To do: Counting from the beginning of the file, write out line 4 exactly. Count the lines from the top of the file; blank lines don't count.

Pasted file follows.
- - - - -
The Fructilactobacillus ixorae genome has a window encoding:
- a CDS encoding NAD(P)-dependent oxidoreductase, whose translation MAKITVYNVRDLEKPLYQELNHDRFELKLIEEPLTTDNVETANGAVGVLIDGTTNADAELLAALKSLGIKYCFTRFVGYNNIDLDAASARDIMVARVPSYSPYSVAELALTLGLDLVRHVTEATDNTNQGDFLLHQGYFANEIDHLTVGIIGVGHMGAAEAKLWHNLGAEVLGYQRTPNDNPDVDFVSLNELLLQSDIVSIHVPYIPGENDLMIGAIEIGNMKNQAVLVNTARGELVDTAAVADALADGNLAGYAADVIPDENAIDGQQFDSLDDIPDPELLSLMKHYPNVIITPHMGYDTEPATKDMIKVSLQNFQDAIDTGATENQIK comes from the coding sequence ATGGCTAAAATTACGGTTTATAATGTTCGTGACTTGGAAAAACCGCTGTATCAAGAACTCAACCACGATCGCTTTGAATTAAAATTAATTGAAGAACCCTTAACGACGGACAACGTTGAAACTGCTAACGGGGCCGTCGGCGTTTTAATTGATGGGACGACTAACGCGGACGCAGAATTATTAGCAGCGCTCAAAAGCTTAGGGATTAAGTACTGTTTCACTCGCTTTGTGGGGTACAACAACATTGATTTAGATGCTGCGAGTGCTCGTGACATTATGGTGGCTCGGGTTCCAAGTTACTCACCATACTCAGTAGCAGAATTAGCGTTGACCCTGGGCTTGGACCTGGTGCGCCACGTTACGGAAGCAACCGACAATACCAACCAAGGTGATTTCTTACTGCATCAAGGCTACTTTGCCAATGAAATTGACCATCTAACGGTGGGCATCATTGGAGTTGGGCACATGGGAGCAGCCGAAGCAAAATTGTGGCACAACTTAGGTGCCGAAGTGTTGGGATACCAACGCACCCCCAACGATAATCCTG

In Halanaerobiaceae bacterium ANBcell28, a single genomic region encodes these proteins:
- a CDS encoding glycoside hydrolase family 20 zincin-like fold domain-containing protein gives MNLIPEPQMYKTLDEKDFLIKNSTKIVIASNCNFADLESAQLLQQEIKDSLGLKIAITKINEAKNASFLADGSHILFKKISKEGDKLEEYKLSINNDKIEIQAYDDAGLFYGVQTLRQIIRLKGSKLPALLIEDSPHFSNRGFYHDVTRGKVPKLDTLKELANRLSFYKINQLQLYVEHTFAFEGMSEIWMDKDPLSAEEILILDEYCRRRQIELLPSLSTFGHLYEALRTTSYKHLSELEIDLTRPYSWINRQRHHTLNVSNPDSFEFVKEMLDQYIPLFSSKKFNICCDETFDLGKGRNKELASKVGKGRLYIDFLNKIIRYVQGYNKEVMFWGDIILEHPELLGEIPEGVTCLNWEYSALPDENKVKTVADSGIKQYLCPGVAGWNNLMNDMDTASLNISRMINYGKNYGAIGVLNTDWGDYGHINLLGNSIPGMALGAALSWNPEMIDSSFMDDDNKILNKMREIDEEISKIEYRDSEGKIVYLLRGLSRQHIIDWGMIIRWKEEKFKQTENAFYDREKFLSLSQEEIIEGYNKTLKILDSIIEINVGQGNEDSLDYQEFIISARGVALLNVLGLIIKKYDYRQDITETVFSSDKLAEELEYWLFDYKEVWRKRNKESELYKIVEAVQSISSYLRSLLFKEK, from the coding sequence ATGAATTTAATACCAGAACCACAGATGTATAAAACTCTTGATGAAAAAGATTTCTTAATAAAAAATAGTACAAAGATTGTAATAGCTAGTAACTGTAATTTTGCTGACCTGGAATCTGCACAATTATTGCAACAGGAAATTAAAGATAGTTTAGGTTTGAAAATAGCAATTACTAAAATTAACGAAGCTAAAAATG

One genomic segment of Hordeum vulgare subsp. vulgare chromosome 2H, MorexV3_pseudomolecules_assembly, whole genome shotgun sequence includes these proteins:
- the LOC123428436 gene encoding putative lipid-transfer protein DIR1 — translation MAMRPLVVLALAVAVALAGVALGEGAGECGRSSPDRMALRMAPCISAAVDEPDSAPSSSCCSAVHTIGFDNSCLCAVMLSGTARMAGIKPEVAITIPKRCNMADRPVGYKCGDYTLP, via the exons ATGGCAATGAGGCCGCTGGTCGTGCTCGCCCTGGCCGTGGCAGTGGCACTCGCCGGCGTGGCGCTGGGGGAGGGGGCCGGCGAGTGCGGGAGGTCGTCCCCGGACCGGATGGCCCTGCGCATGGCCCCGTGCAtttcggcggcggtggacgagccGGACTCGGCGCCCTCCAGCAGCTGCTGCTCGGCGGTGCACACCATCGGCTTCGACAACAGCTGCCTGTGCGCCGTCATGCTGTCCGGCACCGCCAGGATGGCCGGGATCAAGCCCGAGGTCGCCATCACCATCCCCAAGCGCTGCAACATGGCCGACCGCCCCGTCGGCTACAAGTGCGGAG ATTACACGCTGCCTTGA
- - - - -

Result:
- a CDS encoding glycoside hydrolase family 20 zincin-like fold domain-containing protein gives MNLIPEPQMYKTLDEKDFLIKNSTKIVIASNCNFADLESAQLLQQEIKDSLGLKIAITKINEAKNASFLADGSHILFKKISKEGDKLEEYKLSINNDKIEIQAYDDAGLFYGVQTLRQIIRLKGSKLPALLIEDSPHFSNRGFYHDVTRGKVPKLDTLKELANRLSFYKINQLQLYVEHTFAFEGMSEIWMDKDPLSAEEILILDEYCRRRQIELLPSLSTFGHLYEALRTTSYKHLSELEIDLTRPYSWINRQRHHTLNVSNPDSFEFVKEMLDQYIPLFSSKKFNICCDETFDLGKGRNKELASKVGKGRLYIDFLNKIIRYVQGYNKEVMFWGDIILEHPELLGEIPEGVTCLNWEYSALPDENKVKTVADSGIKQYLCPGVAGWNNLMNDMDTASLNISRMINYGKNYGAIGVLNTDWGDYGHINLLGNSIPGMALGAALSWNPEMIDSSFMDDDNKILNKMREIDEEISKIEYRDSEGKIVYLLRGLSRQHIIDWGMIIRWKEEKFKQTENAFYDREKFLSLSQEEIIEGYNKTLKILDSIIEINVGQGNEDSLDYQEFIISARGVALLNVLGLIIKKYDYRQDITETVFSSDKLAEELEYWLFDYKEVWRKRNKESELYKIVEAVQSISSYLRSLLFKEK, from the coding sequence ATGAATTTAATACCAGAACCACAGATGTATAAAACTCTTGATGAAAAAGATTTCTTAATAAAAAATAGTACAAAGATTGTAATAGCTAGTAACTGTAATTTTGCTGACCTGGAATCTGCACAATTATTGCAACAGGAAATTAAAGATAGTTTAGGTTTGAAAATAGCAATTACTAAAATTAACGAAGCTAAAAATG